Working Around Having Insufficient Disk Space to Recover Lost Data

by Rod Dunne on February 26, 2011

in Data Recovery

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Having insufficient disk space to recover lost data can severely hamper your efforts at finding deleted or corrupted documents. In this article, I’ll show you how to work around this problem in order to use your data recovery software effectively.

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Your first task to consider is how you can possibly free up some extra disk space. There is a variety of ways of doing this. Here are some examples:

  • Empty the recycle bin.
  • Uninstall any old applications you no longer require.
  • Copy larger files (e.g. video files or music) onto an external hard disk device.
  • Run the Disk Cleanup utility to clear down cached documents, temporary files, cookies, etc. [start/all programs/accessories/system tools/disk cleanup]

If you receive an error message that there is insufficient disk space to recover lost data while trying to install the data recovery tool then the above tasks will also help free up some space for doing this.

Alternatively, you could also consider installing the application onto a secondary partition or perhaps even external hard drive. This is highly recommended even during normal circumstances as installing applications onto the partition where data is lost may in fact result in your original data being overwritten.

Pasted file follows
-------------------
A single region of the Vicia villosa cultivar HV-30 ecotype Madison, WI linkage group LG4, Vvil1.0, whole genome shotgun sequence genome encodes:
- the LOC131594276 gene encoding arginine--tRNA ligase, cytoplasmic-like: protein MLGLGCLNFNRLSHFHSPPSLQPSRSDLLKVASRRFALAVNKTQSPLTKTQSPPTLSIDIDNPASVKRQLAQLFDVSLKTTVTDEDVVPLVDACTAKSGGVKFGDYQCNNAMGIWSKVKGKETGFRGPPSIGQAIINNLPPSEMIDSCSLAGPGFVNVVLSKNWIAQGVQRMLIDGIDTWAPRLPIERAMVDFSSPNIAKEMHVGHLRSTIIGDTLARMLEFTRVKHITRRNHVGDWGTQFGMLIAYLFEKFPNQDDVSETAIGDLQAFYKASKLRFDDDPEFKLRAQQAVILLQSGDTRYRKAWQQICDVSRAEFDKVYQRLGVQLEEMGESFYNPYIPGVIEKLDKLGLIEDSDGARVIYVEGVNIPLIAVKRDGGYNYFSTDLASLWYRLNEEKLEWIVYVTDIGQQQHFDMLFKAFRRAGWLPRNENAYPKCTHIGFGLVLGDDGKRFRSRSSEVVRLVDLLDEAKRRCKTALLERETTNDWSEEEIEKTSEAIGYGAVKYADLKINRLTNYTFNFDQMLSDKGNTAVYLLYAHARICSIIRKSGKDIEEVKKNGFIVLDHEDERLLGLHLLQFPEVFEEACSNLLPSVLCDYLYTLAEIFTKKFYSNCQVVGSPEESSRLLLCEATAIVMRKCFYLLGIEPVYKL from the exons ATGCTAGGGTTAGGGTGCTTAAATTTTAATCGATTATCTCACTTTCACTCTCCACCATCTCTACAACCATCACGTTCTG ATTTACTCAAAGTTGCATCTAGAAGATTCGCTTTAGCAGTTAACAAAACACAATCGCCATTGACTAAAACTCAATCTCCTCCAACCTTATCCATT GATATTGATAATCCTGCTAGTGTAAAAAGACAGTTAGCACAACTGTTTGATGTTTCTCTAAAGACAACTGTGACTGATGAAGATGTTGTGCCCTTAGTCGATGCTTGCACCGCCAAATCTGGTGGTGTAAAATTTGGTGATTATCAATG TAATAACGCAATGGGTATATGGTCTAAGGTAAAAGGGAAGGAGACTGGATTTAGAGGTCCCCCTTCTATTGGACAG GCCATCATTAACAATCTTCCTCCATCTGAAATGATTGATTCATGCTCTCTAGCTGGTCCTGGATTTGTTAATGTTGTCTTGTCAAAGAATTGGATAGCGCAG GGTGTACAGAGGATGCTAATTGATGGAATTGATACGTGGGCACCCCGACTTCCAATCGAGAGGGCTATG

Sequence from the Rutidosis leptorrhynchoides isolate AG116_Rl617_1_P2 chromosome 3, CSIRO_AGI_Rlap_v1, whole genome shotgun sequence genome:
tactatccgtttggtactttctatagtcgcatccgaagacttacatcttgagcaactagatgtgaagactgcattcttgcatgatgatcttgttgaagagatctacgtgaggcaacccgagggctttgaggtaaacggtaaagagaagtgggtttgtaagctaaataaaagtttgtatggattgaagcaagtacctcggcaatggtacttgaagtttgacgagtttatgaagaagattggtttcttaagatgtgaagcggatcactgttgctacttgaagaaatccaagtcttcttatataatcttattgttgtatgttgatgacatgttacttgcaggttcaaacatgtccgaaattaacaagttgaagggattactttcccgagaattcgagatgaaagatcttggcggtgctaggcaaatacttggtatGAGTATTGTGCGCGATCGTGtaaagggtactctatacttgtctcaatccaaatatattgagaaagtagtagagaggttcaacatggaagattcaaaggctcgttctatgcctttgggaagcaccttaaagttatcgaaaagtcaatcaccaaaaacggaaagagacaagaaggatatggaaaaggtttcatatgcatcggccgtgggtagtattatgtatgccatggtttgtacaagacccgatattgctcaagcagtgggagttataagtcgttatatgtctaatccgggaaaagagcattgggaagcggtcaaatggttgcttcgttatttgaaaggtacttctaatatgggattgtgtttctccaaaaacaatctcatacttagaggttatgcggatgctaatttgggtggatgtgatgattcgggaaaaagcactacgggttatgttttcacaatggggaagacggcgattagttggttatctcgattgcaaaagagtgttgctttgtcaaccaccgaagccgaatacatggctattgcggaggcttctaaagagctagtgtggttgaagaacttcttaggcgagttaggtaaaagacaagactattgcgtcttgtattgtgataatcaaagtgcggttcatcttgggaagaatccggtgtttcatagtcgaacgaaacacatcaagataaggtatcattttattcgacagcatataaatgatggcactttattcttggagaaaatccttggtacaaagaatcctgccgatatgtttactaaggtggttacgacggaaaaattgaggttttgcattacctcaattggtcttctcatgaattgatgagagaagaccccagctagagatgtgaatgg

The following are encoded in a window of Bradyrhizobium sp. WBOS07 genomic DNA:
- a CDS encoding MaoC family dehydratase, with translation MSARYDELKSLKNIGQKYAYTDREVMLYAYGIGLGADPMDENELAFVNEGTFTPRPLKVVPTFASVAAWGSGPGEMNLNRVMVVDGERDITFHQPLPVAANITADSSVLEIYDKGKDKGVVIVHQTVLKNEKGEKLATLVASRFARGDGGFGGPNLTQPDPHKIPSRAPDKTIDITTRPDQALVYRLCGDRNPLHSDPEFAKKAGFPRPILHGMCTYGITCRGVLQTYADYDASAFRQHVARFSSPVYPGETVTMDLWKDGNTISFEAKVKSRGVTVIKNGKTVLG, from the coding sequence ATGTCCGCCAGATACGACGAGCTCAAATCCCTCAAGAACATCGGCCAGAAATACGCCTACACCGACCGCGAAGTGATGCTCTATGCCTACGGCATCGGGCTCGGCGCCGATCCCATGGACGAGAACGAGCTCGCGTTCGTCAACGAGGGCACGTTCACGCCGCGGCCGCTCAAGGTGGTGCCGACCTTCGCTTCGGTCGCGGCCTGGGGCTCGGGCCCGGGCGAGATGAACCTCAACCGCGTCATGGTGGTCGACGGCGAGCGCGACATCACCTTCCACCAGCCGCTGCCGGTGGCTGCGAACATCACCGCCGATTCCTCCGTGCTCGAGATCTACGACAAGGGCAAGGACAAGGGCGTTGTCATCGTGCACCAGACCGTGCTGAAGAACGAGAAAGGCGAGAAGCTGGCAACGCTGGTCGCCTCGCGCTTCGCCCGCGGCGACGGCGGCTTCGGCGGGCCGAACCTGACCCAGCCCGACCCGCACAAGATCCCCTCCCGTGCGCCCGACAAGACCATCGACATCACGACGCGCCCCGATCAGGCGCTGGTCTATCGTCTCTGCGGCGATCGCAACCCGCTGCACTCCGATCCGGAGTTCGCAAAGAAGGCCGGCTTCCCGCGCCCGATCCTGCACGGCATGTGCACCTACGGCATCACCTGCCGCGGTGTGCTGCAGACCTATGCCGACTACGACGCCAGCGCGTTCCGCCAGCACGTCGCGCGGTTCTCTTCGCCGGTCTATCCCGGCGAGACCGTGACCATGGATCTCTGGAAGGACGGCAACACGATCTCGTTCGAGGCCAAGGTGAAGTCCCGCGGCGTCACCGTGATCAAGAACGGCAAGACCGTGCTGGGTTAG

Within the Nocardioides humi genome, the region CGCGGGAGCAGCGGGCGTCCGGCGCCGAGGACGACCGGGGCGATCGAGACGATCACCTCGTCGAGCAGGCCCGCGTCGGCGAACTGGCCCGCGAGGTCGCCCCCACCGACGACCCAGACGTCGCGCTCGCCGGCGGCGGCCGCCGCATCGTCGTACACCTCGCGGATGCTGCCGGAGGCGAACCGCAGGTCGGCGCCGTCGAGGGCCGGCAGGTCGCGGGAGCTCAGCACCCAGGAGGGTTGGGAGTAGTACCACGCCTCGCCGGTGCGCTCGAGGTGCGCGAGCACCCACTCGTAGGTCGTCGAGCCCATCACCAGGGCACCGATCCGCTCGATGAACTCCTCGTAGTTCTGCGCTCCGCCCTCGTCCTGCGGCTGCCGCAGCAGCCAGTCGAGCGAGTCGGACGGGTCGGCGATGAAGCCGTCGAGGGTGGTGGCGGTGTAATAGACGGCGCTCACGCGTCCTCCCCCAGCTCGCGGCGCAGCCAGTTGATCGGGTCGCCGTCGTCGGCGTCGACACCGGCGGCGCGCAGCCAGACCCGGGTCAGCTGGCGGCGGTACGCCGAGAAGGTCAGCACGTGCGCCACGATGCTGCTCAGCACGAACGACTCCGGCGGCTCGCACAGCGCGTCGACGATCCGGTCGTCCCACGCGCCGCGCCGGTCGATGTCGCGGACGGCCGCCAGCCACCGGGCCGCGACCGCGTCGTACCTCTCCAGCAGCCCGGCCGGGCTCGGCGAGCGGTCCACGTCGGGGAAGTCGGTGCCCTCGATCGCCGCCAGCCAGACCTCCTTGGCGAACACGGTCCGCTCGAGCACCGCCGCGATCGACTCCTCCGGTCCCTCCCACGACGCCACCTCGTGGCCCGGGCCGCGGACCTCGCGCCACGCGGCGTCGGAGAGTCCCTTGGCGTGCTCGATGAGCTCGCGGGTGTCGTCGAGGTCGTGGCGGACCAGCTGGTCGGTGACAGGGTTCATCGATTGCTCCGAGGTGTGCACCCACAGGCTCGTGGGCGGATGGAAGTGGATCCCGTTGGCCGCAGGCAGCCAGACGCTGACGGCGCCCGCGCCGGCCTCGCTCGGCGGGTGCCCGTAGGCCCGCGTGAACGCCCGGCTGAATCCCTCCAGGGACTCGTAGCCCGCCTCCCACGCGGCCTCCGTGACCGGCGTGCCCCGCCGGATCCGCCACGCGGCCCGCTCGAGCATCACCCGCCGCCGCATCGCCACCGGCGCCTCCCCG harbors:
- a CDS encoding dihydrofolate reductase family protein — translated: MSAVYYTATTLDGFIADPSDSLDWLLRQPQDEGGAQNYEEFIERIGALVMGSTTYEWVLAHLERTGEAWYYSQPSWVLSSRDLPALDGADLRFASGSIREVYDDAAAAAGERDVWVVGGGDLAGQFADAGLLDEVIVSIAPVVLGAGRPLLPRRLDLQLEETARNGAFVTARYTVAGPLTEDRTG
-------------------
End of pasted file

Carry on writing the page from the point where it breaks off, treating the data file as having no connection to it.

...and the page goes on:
If on the other hand, the error message stating you have insufficient disk space to recover lost data is seen when running an analysis and scan of the disk memory then this is not the fault of the application. You must clear out some extra space on the hard drive. This will be essential not only for the data recovery tool but also for virtual memory.

Windows uses virtual memory to process commands and operations from OS programs and third-party applications (including your data recovery tool). If the amount of free space on the hard drive drops below 10% then performance will gradually degrade.

Finally, you should also note that a disk that is reaching full capacity would already have started reusing data clusters belonging to lost/deleted data for storing any new documents or temporary files. Consequently, the quantity of documents that your data recovery tool will ultimately find will be greatly reduced in comparison to if you had kept 10% of the drive left empty.

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